Date Available


Year of Publication


Degree Name

Doctor of Philosophy (PhD)

Document Type

Doctoral Dissertation


Arts and Sciences



First Advisor

Dr. Christopher A. Pool

Second Advisor

Dr. Tom D. Dillehay


This dissertation challenges traditional interpretations that indigenous groups who settled the Grand Canyon during the Pueblo Period (AD 700 -1225) relied heavily on maize to meet their subsistence needs. Instead they are viewed as dynamic ecosystem engineers who employed fire and natural plant succession to engage in a wild plant subsistence strategy that was supplemented to varying degrees by maize. By examining the relationship between archaeological sites and the natural environment throughout the Canyon, new settlement pattern models were developed. These models attempt to account for the spatial distribution of Virgin people, as represented by Virgin Gray Ware ceramics, Kayenta as represented by Tusayan Gray Ware ceramics, and the Cohonina as represented by San Francisco Mountain Gray Ware ceramics, through an examination of the relationships of sites to various aspects of the natural environment (biotic communities, soils, physical geography, and hydrology).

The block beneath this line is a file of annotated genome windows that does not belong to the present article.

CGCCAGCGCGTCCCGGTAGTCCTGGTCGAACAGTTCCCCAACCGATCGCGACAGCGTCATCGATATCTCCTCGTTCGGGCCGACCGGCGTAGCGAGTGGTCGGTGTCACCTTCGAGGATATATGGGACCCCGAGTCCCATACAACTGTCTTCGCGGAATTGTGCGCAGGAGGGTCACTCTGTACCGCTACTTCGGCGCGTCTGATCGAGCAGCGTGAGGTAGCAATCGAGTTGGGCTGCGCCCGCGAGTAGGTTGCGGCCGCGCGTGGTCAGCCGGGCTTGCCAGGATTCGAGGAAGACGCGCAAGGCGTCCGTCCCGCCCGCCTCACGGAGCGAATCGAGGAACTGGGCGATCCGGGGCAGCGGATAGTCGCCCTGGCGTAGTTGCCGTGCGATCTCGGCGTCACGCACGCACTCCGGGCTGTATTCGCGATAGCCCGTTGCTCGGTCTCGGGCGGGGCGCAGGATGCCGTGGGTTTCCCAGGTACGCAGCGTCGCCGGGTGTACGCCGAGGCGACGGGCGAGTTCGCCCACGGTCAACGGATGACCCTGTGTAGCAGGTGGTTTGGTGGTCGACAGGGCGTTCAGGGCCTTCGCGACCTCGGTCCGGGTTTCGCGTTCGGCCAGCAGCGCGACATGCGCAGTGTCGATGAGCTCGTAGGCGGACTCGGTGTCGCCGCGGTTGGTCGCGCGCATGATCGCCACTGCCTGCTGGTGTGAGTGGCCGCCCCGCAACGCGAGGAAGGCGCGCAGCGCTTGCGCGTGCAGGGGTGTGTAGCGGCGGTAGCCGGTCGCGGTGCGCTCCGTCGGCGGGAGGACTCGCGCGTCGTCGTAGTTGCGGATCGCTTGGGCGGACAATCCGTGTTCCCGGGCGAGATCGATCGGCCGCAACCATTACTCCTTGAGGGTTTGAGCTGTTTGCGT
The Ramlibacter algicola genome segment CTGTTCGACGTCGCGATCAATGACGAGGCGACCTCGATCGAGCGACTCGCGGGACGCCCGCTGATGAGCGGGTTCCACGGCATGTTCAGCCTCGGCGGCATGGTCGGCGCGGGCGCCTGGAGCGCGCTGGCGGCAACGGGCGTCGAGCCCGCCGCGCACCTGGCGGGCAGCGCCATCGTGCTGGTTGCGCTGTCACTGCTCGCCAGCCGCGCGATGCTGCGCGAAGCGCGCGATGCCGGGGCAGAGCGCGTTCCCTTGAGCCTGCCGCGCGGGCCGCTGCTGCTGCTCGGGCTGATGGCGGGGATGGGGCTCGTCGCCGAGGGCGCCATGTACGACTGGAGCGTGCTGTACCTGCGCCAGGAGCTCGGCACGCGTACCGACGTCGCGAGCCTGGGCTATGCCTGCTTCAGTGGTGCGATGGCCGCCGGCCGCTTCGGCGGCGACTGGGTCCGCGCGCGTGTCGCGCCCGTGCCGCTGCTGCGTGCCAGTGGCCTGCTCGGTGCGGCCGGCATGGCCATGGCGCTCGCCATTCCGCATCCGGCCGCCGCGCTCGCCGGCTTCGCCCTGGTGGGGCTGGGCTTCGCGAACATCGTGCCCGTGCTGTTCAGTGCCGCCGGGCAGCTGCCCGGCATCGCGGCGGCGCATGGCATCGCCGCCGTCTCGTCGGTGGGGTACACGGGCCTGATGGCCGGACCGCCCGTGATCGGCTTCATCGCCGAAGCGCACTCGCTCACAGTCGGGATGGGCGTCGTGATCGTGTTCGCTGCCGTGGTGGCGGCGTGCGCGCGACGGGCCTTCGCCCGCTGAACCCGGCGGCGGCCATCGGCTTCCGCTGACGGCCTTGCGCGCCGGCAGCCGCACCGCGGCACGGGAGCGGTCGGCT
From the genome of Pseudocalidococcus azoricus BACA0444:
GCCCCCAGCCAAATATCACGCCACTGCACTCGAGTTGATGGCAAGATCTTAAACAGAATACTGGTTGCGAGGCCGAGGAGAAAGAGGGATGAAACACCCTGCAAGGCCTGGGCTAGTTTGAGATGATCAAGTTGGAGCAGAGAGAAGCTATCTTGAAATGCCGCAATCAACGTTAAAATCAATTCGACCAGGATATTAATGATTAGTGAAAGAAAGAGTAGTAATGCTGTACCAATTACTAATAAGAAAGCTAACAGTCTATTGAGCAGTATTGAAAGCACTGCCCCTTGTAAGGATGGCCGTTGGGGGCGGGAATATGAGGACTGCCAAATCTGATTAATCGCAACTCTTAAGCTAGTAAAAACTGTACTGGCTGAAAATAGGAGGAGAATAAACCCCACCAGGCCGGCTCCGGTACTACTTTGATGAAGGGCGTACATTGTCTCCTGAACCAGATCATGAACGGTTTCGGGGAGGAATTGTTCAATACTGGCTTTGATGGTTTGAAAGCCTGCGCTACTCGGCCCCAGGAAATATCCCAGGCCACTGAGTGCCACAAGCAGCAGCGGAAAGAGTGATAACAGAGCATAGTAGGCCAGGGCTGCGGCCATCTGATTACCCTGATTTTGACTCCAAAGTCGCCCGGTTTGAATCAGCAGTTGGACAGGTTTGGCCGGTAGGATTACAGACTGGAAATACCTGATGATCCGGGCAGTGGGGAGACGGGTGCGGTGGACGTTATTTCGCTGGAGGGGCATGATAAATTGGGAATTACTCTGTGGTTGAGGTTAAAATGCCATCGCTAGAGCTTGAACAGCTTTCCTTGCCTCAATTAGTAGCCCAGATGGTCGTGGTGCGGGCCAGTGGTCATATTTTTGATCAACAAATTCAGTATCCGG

Inferences constructed from the results of geographic information system analyses of the Park’s legacy site data, indicate that Virgin groups were the first to arrive at the Canyon, around AD 700 and leaving around AD 1200. They practiced a split subsistence strategy, which included seasonal movements between maize agricultural areas in the western Inner Canyon and wild resource production areas in the pinyon-juniper forests on the western North Rim plateaus. The Kayenta occupied the North Rim, South Rim and Inner Canyon, throughout the entire Pueblo Period. Their subsistence system relied heavily on wild resource production on both rims supplemented by low-level maize agriculture practiced seasonally on the wide deltas in the eastern Inner Canyon. The Cohonina were the last to arrive and the first to leave, as they occupied the Canyon for about 300 years from AD 800–1100. They were the most prolific maize farmers, practicing it in the Inner Canyon near the mouth of Havasu Creek, but still seasonally exploiting wild resource on the western South Rim.

Based on my interpretations, use of the Canyon from AD 700-1225, is viewed as a dynamic interplay between indigenous groups and their environment. As they settled into the Canyon and managed the diverse ecology to meet their subsistence needs.